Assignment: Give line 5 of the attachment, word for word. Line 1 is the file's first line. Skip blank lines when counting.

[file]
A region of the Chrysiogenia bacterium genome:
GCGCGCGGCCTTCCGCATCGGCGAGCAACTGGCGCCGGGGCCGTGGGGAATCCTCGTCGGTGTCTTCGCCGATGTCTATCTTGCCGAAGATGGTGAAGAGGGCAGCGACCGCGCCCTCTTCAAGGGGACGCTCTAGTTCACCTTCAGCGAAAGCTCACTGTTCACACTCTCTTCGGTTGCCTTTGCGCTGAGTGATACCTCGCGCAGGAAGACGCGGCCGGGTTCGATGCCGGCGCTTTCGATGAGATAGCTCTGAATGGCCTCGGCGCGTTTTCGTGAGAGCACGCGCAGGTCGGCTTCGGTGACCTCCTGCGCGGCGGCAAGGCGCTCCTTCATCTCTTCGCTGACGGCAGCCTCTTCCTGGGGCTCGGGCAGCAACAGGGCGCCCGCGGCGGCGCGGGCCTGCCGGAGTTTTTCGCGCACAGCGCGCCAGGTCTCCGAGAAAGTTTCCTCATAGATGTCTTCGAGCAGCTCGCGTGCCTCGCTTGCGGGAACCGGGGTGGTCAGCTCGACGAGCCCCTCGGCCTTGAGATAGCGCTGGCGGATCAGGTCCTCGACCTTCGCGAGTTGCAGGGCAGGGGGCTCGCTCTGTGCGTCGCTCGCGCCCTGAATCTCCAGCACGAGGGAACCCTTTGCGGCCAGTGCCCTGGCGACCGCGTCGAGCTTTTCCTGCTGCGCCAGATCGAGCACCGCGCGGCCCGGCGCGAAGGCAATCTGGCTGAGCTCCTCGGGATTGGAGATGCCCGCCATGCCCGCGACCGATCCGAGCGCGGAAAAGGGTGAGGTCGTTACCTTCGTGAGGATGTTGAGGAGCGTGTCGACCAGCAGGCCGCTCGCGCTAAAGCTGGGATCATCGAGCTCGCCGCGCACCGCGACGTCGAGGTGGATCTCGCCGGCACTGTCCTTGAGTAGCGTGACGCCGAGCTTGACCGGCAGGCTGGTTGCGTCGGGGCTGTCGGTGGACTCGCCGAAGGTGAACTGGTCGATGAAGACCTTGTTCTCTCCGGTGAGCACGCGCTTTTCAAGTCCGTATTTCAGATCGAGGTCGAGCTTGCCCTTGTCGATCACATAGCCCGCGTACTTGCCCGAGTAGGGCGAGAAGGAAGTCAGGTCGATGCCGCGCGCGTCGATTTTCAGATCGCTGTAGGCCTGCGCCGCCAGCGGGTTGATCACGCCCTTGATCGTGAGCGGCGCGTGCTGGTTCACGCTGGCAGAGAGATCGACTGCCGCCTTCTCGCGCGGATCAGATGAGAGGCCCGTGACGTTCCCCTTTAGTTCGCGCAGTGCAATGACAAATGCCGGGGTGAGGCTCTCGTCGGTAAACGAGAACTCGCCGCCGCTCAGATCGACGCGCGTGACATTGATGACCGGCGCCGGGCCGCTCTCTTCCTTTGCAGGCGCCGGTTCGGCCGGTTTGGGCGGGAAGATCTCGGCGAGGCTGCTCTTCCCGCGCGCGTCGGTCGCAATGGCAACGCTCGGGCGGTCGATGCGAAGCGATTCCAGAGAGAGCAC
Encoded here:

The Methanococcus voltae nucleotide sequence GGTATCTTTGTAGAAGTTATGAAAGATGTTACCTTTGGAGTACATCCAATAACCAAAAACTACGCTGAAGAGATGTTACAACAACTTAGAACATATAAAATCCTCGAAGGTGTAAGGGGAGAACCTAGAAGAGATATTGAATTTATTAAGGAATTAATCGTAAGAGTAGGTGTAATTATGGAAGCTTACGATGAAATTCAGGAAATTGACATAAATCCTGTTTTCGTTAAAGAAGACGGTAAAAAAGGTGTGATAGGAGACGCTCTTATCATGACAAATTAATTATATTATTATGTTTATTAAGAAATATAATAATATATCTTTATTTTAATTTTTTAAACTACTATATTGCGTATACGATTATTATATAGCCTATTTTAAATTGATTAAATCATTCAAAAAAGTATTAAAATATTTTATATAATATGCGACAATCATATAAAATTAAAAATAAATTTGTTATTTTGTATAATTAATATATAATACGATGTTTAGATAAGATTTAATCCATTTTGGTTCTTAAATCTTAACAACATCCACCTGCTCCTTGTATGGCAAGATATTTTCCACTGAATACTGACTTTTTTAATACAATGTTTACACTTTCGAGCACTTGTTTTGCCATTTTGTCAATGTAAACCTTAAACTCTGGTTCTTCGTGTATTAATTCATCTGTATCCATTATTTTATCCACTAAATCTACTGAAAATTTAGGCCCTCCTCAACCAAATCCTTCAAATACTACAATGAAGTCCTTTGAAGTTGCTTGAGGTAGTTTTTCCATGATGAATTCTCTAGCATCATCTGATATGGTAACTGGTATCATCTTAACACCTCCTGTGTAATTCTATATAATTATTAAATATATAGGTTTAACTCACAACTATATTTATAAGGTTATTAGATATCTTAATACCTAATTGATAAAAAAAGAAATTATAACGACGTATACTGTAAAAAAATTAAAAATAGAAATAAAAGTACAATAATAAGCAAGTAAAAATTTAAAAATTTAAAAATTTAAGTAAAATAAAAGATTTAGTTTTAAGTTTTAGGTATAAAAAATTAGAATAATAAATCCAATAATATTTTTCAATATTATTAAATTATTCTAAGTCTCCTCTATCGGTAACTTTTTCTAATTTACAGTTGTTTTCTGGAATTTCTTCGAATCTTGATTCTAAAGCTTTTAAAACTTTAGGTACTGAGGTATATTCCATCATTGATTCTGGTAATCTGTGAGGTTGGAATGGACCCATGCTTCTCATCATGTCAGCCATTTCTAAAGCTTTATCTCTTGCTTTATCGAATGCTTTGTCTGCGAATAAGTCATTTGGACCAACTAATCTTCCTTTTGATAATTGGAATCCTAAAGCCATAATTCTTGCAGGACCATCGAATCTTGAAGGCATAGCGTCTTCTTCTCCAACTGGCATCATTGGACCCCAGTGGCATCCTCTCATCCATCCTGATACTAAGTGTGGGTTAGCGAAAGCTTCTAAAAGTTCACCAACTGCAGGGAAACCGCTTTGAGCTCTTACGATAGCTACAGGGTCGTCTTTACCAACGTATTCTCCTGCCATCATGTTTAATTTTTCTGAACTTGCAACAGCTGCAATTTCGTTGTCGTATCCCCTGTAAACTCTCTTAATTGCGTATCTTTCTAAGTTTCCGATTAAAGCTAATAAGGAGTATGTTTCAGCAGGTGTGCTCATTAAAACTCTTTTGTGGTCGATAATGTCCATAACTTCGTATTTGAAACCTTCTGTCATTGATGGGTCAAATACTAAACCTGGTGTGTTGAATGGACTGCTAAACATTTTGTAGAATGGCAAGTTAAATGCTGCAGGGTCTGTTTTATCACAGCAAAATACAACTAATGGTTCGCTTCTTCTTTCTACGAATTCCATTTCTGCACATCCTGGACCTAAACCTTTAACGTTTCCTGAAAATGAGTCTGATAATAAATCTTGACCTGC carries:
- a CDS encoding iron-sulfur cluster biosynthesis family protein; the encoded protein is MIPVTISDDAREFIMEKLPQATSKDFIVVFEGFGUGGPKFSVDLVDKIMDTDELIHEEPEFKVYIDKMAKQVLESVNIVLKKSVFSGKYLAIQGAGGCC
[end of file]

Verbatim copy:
- a CDS encoding iron-sulfur cluster biosynthesis family protein; the encoded protein is MIPVTISDDAREFIMEKLPQATSKDFIVVFEGFGUGGPKFSVDLVDKIMDTDELIHEEPEFKVYIDKMAKQVLESVNIVLKKSVFSGKYLAIQGAGGCC